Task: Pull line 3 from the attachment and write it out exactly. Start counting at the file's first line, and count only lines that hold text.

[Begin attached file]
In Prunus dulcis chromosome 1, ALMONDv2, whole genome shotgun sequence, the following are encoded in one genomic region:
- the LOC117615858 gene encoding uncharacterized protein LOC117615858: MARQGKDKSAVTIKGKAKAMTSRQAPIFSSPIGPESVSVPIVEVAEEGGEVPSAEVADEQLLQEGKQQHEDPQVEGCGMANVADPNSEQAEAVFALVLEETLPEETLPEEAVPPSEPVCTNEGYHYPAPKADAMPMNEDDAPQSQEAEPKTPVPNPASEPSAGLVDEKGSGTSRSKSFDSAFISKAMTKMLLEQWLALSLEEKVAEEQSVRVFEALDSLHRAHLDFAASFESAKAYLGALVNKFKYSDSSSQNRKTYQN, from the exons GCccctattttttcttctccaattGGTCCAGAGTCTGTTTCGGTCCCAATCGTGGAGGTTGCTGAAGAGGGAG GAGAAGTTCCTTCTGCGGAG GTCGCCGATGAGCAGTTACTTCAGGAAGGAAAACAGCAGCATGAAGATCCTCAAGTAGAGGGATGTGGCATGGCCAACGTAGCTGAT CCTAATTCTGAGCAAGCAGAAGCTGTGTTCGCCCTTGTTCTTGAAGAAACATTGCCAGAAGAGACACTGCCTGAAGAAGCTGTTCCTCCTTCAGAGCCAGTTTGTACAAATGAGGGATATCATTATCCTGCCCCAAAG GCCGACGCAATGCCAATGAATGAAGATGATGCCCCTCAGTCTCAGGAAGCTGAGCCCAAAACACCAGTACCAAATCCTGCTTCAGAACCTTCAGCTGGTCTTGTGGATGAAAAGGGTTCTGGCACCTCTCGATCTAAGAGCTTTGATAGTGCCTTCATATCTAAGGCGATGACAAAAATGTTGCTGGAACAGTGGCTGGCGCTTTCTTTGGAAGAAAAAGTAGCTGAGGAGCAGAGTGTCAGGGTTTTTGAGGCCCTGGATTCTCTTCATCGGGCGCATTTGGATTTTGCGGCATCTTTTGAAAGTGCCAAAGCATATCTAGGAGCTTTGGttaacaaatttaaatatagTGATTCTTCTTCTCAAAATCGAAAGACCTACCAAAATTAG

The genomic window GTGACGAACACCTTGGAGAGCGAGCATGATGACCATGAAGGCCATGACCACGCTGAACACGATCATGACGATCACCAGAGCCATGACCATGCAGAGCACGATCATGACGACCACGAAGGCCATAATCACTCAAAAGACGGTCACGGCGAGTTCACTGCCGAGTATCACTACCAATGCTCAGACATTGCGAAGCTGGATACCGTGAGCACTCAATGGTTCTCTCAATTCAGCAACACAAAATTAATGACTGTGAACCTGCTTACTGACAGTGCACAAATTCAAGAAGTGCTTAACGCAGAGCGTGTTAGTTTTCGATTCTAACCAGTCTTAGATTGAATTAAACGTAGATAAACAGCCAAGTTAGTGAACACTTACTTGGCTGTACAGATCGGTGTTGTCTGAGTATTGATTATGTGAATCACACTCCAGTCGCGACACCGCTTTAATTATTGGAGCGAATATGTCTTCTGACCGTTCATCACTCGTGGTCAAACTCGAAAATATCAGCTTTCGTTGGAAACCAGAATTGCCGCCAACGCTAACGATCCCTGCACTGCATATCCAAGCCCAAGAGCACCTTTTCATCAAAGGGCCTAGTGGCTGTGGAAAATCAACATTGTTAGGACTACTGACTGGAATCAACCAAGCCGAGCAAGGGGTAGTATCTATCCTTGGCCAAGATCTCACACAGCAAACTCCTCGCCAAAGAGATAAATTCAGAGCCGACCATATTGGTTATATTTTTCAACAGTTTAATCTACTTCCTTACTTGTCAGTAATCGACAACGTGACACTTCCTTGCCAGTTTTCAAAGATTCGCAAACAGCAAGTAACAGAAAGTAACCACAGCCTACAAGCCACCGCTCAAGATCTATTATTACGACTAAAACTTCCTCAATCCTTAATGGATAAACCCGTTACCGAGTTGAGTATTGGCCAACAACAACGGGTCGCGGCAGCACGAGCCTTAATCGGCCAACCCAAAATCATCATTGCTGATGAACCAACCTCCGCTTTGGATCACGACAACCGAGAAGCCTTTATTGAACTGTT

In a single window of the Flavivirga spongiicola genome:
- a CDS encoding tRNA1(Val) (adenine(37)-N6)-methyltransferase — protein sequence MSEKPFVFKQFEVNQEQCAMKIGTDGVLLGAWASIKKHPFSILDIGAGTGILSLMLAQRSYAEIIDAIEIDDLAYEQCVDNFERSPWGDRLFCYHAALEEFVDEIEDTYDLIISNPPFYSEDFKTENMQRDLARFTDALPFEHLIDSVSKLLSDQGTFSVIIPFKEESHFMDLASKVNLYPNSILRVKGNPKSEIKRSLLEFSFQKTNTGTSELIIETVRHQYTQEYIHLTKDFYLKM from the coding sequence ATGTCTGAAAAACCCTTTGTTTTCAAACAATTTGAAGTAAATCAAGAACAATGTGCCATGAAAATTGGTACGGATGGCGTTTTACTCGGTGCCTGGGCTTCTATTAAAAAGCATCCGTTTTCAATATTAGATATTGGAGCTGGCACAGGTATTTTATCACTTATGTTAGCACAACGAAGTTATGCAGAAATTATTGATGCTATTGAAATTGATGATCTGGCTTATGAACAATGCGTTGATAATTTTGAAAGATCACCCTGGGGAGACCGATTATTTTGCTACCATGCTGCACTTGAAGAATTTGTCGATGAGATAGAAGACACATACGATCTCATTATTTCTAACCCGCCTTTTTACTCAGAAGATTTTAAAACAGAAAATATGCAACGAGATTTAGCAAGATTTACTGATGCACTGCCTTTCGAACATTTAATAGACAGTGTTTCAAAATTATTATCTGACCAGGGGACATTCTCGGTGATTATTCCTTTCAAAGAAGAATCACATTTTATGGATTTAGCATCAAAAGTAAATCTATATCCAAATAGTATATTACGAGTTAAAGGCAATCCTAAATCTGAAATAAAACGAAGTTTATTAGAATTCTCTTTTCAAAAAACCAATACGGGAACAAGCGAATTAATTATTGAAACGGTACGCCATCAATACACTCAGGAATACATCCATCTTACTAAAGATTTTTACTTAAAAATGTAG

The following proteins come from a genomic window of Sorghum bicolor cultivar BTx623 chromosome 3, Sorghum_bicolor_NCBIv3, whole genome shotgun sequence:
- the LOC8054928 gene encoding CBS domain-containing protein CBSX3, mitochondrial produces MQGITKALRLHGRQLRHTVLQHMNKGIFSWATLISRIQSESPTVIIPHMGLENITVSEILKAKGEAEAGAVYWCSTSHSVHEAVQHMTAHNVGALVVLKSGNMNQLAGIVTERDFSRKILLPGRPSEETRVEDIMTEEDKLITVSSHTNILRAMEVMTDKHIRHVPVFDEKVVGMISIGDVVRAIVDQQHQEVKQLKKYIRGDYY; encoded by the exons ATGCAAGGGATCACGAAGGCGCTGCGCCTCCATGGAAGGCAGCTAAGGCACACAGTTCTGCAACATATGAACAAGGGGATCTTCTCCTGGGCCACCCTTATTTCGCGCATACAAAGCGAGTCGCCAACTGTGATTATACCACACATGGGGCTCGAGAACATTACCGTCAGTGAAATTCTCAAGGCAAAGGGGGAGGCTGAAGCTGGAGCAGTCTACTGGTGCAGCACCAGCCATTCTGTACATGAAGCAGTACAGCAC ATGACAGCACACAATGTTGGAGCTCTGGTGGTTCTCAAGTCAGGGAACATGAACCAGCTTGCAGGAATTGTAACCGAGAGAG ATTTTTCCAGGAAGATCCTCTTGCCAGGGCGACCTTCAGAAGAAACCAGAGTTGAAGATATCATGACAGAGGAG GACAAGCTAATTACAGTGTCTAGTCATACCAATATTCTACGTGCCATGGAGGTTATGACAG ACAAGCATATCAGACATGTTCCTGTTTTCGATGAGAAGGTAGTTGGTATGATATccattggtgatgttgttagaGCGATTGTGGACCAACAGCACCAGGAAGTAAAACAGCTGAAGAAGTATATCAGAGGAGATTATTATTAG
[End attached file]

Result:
The genomic window GTGACGAACACCTTGGAGAGCGAGCATGATGACCATGAAGGCCATGACCACGCTGAACACGATCATGACGATCACCAGAGCCATGACCATGCAGAGCACGATCATGACGACCACGAAGGCCATAATCACTCAAAAGACGGTCACGGCGAGTTCACTGCCGAGTATCACTACCAATGCTCAGACATTGCGAAGCTGGATACCGTGAGCACTCAATGGTTCTCTCAATTCAGCAACACAAAATTAATGACTGTGAACCTGCTTACTGACAGTGCACAAATTCAAGAAGTGCTTAACGCAGAGCGTGTTAGTTTTCGATTCTAACCAGTCTTAGATTGAATTAAACGTAGATAAACAGCCAAGTTAGTGAACACTTACTTGGCTGTACAGATCGGTGTTGTCTGAGTATTGATTATGTGAATCACACTCCAGTCGCGACACCGCTTTAATTATTGGAGCGAATATGTCTTCTGACCGTTCATCACTCGTGGTCAAACTCGAAAATATCAGCTTTCGTTGGAAACCAGAATTGCCGCCAACGCTAACGATCCCTGCACTGCATATCCAAGCCCAAGAGCACCTTTTCATCAAAGGGCCTAGTGGCTGTGGAAAATCAACATTGTTAGGACTACTGACTGGAATCAACCAAGCCGAGCAAGGGGTAGTATCTATCCTTGGCCAAGATCTCACACAGCAAACTCCTCGCCAAAGAGATAAATTCAGAGCCGACCATATTGGTTATATTTTTCAACAGTTTAATCTACTTCCTTACTTGTCAGTAATCGACAACGTGACACTTCCTTGCCAGTTTTCAAAGATTCGCAAACAGCAAGTAACAGAAAGTAACCACAGCCTACAAGCCACCGCTCAAGATCTATTATTACGACTAAAACTTCCTCAATCCTTAATGGATAAACCCGTTACCGAGTTGAGTATTGGCCAACAACAACGGGTCGCGGCAGCACGAGCCTTAATCGGCCAACCCAAAATCATCATTGCTGATGAACCAACCTCCGCTTTGGATCACGACAACCGAGAAGCCTTTATTGAACTGTT